Pietro Paolo Virdis

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Pietro Paolo Virdis
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Personal information
Full name Antonio Pietro Paolo Virdis
Date of birth (1957-06-26) 26 June 1957 (age 61)
Place of birth Sassari, Italy
Height 1.82 m (5 ft 11 12 in)
Playing position Striker
Youth career
1971–1973 Juvenilia Sassari
Senior career*
Years Team Apps (Gls)
1973–1974 Nuorese 25 (11)
1974–1977 Cagliari 75 (24)
1977–1980 Juventus 45 (8)
1980–1981 Cagliari 22 (5)
1981–1982 Juventus 30 (9)
1982–1984 Udinese 45 (12)
1984–1989 Milan 135 (53)
1989–1991 Lecce 46 (8)
National team
1976–1978 Italy U-21 8 (1)
1987–1988 Italy Olympic Team 15 (9)
Teams managed
1998–1999 Atletico Catania
2001 Viterbese
2002 Nocerina

* Senior club appearances and goals counted for the domestic league only.

† Appearances (goals)

Antonio Pietro Paolo Virdis (born 26 June 1957) is a former Italian footballer who played as a forward. Throughout his career, he played for Cagliari Calcio, Juventus F.C., Udinese Calcio, and A.C. Milan; he was part of Milan's European Cup victory in 1989.

Career

Club

He started his career in his native Sardinia with amateur Serie D side Nuorese in 1973, scoring 11 goals in his first senior season at the young age of 16. He later joined Cagliari, making his Serie A debut on 6 October 1974 in a league game versus Udinese.

In 1977 he joined Juventus, where he played until 1982, except for a one-year stint back at Cagliari in 1980–81. After failing to find a first team place, in 1982 he left Juventus for Udinese.[1] In 1984 he then moved at A.C. Milan, where he enjoyed his best period at club level. He made his Serie A debut with the club in a 2–1 away defeat to Parma on 22 August 1984, and he played five seasons with the rossoneri, winning the Serie A top-scorer title during the 1986–87 season, with 17 goals; he also won the 1987–88 Serie A title, and the 1988 Supercoppa Italiana with the club, followed by the 1988–89 European Cup. In total, he made 186 appearances for Milan, scoring 76 goals, 53 of which were scored in Serie A in 135 appearances. In 1989, aged 32, he left AC Milan to join Lecce, where he spent his final two seasons as a professional footballer before retiring in 1991.[2]

National team

Although he never gained a cap for the senior squad, he helped the Italian Olympic team qualify for Seoul 1988. In the tournament, he went on to score 3 goals in 6 matches as Italy reached the semi-finals, losing out 2–0 to West Germany in the bronze medal final. Before this he competed in the 1982 UEFA U21 Championship.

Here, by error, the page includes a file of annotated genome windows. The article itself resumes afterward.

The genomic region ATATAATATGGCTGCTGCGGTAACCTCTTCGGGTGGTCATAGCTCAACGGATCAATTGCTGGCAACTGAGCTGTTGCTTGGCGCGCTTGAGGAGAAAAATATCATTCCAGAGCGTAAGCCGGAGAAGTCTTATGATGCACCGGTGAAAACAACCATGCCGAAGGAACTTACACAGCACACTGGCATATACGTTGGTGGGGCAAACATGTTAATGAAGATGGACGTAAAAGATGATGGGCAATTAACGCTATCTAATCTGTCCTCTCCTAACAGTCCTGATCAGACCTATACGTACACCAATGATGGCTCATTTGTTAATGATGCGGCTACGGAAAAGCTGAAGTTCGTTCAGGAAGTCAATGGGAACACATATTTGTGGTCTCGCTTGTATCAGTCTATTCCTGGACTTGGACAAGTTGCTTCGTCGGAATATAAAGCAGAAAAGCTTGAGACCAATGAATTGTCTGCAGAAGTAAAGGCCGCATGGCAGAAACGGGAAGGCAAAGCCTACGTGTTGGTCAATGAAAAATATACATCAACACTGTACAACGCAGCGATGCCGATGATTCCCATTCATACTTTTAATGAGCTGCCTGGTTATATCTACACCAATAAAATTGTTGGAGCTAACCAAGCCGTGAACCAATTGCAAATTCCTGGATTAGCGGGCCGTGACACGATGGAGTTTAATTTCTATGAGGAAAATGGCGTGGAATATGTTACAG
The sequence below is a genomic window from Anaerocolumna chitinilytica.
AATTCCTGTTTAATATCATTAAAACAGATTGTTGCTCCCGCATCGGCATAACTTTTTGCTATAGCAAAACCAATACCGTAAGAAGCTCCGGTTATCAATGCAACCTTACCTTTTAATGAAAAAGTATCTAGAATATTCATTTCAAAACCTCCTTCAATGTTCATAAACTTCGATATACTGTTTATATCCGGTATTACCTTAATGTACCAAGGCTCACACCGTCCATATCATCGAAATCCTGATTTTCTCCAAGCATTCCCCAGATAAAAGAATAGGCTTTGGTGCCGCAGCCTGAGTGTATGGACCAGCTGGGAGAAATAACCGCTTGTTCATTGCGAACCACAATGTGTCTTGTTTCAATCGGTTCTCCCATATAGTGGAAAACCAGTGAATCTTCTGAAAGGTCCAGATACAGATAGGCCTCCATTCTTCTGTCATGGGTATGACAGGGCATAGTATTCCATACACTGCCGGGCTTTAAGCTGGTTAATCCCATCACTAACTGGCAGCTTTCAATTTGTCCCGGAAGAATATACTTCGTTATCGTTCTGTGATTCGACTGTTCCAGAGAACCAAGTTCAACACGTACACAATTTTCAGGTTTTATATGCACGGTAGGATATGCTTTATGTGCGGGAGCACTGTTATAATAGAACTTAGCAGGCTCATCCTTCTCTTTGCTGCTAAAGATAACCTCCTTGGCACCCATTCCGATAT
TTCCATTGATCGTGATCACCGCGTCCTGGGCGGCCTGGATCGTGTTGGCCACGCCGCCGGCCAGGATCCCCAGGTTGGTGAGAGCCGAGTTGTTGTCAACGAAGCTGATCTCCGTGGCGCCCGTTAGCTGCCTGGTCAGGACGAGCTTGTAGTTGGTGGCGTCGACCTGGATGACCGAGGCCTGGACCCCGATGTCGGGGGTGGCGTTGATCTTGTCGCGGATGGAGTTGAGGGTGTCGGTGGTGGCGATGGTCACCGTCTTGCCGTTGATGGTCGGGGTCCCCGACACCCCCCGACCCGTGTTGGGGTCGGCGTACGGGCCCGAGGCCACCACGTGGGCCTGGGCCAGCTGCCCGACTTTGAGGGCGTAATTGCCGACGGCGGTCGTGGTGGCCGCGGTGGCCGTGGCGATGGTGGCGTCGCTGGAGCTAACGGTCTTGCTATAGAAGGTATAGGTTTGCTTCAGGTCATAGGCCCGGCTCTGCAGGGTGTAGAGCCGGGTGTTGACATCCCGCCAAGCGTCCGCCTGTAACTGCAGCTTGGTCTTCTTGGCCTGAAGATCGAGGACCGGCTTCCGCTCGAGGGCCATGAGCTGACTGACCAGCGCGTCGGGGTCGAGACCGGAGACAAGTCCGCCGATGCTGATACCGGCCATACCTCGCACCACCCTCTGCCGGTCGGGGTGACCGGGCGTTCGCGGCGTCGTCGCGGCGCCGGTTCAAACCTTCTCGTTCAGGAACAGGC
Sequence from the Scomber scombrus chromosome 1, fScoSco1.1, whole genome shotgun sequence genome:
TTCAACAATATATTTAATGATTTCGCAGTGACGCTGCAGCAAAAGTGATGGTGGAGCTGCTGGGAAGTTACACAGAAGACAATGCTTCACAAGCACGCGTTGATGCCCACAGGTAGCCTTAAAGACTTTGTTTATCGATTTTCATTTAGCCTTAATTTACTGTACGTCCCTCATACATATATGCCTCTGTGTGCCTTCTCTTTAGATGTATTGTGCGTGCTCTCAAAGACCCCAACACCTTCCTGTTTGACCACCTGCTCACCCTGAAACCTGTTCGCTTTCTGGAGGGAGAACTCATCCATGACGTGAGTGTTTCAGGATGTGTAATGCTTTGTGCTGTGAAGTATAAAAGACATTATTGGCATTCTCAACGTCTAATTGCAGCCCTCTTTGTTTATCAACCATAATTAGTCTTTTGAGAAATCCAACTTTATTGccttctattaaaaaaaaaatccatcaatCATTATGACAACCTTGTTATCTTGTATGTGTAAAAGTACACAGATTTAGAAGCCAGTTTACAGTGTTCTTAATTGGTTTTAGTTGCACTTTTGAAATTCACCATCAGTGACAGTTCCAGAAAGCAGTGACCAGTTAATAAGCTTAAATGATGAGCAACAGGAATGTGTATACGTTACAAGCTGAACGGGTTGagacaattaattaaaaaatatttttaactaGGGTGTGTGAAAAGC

Managerial career

After retiring from active football, Virdis tried to pursue a career as a manager. In November 1998 he took his first managerial role, becoming head coach of Serie C1 club Atletico Catania,[3] being however fired later in April 1999.[4]

He then returned into management in March 2001, accepting an offer from Viterbese of Serie C1.[5] However, his stint lasted a mere two months, as he was fired in May of that year.[6] In April 2002 he then accepted a managerial role at Nocerina, leading the team for the final few weeks of the season.[7]

He later abandoned football and opened a restaurant and wine bar in Milan. However, in July 2008 he stated his interest in getting back into management.[8]

Club statistics

Stagione Club Campionato
Comp Pres Reti
1973–74 Nuorese D 25 11
1974–75 Cagliari A 19 0
1975–76 A 23 6
1976–77 B 33 18
1977–78 Juventus A 10 1
1978–79 A 23 6
1979–80 A 12 1
1980–81 Cagliari A 22 5
1981–82 Juventus A 30 9
1982–83 Udinese A 16 2
1983–84 A 29 10
1984–85 Milan A 28 9
1985–86 A 28 6
1986–87 A 28 17
1987–88 A 25 11
1988–89 A 26 10
1989–90 Lecce A 25 4
1990–91 A 21 4
Totale Serie A 365 101

Honours

Club

Juventus[1]
Milan[2]

Individual

References

  1. 1.0 1.1 Stefano Bedeschi (26 June 2013). "Gli eroi in bianconero: Pietro Paolo VIRDIS" (in Italian). Tutto Juve. Retrieved 6 February 2016. <templatestyles src="Module:Citation/CS1/styles.css"></templatestyles>
  2. 2.0 2.1 2.2 "A.C. Milan Hall of Fame: Pietro Paolo Virdis". acmilan.com. Retrieved 1 April 2015.<templatestyles src="Module:Citation/CS1/styles.css"></templatestyles>
  3. "Virdis allenatore dell'Atletico Catania". Il Corriere della Sera (in Italian). 28 November 1998. Retrieved 2009-06-10. <templatestyles src="Module:Citation/CS1/styles.css"></templatestyles>
  4. "L' Atletico Catania esonera Virdis". corriere.it (in Italian). 13 April 1999. Retrieved 2009-06-10. <templatestyles src="Module:Citation/CS1/styles.css"></templatestyles>
  5. "Viterbese-Virdis, presentazione polemica" (in Italian). La Gazzetta dello Sport. 14 March 2001. Retrieved 2009-06-10. <templatestyles src="Module:Citation/CS1/styles.css"></templatestyles>
  6. "La Viterbese ha licenziato Virdis" (in Italian). Corriere della Sera. 15 May 2001. Retrieved 2009-06-10. <templatestyles src="Module:Citation/CS1/styles.css"></templatestyles>
  7. "Arezzo: promosso Pellicano' la Nocerina sceglie Virdis" (in Italian). La Gazzetta dello Sport. 19 April 2002. Retrieved 2009-06-10. <templatestyles src="Module:Citation/CS1/styles.css"></templatestyles>
  8. "Anche Virdis ricade in tentazione: "Voglio fare l' allenatore"" (in Italian). Corriere della Sera. 12 July 2008. Retrieved 2009-06-10. <templatestyles src="Module:Citation/CS1/styles.css"></templatestyles>
  9. Roberto Di Maggio; Igor Kramarsic; Alberto Novello (11 June 2015). "Italy - Serie A Top Scorers". RSSSF. Retrieved 2 December 2015.<templatestyles src="Module:Citation/CS1/styles.css"></templatestyles>

External links